Plotting a Revolution

A New Generation Plans to Take Over American Agriculture—and Make It Profitable

Comments

1
How precious!

And how utterly self-impressed. Talk to us after ADM and the grocery industry have fed you your twee-progressive face.
2
fantastic, it takes guts to be on the edge and ignore snarky comments.
3
For an informed and intelligent discussion on modern farming options, and the difference between extensive and intensive crop growing, look here:

http://thearchdruidreport.blogspot.com/2…
4
An excellent article, this is clearly part of any sustainable urban future.
5
An excellent article completely relevant to designing a sustainable urban future.
6
WhooHoo! Nice to read I am not the only young freak out there ready to stand up and get dirty for the future.

and to illegitimati: when the truckers are unwilling to pay 5-6 bucks a gallon for gas or food prices double in the next few years-I think those with your mindset will find themselves either humbled or hungry. Its not self important. It is merely smart to provide for yourself and those around you. If more people would do things like this across the country we would see slow economic RECOVERY as apposed to this "improvement". duh.

Rev. Momma
7
This kind of thing isn't just a good idea, it's going to be inevitable at some point in the future. Go to any large city in China (or most other Asian countries) and on the outskirts you will see huge high tunnels/tents where industrious farmers are growing vegetables to feed millions. The last time I visited that country, people were telling me that in a reversal of the previous situation, everyone wants to have permission to own rural land now rather than a city residence permit, because the people in the countryside can actually feed themselves and make a semi-decent living without relying on a shady boss. This is why you can buy fresh veggies anywhere in China, and the lack of this in the US is why Safeway only has 5 different kinds of vegetable that cost less than $2 a pound.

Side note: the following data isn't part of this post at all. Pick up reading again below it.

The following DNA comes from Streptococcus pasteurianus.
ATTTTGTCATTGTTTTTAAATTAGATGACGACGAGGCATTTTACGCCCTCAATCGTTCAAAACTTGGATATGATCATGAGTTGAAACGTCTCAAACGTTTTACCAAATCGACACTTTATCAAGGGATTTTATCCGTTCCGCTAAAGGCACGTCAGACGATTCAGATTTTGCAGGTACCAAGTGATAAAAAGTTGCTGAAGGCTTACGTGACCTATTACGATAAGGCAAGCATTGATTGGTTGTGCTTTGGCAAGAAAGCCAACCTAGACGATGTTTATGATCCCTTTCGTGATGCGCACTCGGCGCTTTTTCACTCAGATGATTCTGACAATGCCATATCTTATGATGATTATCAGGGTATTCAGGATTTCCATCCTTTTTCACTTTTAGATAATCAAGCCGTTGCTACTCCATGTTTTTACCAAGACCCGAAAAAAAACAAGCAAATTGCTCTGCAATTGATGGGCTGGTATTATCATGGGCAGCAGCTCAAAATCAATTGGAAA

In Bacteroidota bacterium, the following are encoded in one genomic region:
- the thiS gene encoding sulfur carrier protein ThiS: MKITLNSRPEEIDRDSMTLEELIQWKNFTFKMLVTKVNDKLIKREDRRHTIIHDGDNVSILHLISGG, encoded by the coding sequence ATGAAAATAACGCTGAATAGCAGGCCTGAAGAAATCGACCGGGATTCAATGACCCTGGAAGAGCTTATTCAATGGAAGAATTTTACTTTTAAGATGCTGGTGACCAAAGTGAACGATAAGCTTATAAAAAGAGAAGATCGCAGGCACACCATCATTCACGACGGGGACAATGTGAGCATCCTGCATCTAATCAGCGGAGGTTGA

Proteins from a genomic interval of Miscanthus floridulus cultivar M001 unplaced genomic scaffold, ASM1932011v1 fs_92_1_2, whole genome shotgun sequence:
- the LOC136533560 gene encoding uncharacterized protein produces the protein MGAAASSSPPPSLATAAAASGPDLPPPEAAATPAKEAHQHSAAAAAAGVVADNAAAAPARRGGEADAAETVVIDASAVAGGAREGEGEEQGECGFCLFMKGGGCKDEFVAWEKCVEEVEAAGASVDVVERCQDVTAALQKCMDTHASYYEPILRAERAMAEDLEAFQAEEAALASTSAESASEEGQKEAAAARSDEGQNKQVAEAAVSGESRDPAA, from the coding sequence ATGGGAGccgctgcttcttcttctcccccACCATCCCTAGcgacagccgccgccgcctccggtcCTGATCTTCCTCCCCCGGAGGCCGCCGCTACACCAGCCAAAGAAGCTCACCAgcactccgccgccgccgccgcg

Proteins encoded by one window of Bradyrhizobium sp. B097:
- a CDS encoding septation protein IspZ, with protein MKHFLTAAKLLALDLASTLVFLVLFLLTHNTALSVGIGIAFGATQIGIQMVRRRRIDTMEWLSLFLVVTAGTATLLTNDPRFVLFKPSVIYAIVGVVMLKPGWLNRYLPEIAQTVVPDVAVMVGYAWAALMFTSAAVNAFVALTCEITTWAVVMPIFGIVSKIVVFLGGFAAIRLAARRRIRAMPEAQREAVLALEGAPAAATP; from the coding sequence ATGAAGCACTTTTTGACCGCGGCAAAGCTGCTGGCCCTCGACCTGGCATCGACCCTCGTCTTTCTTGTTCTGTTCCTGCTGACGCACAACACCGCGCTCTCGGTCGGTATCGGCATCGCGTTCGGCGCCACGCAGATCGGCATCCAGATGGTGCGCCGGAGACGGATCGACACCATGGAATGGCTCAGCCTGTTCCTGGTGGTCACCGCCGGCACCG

When our fuel prices drive up food costs even higher than they are now they'll either have to tear down the barriers to small-scale agriculture, or face riots. At least I hope people will be smart enough to riot if they don't.
8
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9
Yes, when fuel prices go up, it will be too expensive to "waste" fuel to make fertilizer and transport crops a 1000 miles. Not to mention that corn is subsidized about 50% and is used almost exclusively for feeding livestock, meaning that livestock will have to eat something else - maybe natural grass? Yes, the small, organic farmer will get an easier share of the market and the quality of food will improve!
10
We have similar schemes in England that are in development - one such idea is Farm Sharing. A major landholder, instead of charging rent, can opt to take a share in a small holding on his land, say, 40% him and 60% the small holder. All expenses are shared equally between the land owner and small holder on the chosen percentile basis - in this case the land owner will foot 40% of all bills, but he will also get 40% share of all profits. Most of these land owners are older farmers who can share experience as well as provide land and a leg up to young aspiring farmers, and it is in their interest to help their share farmers succeed - the more profit they make the more money they get.

Maybe Farm Sharing is an idea that these guys can look into further?

Meanwhile, I am seriously considering agricultural college next year myself, as I am a bit of a home grower and am thinking that small-scale arable farming could be a good career choice for me...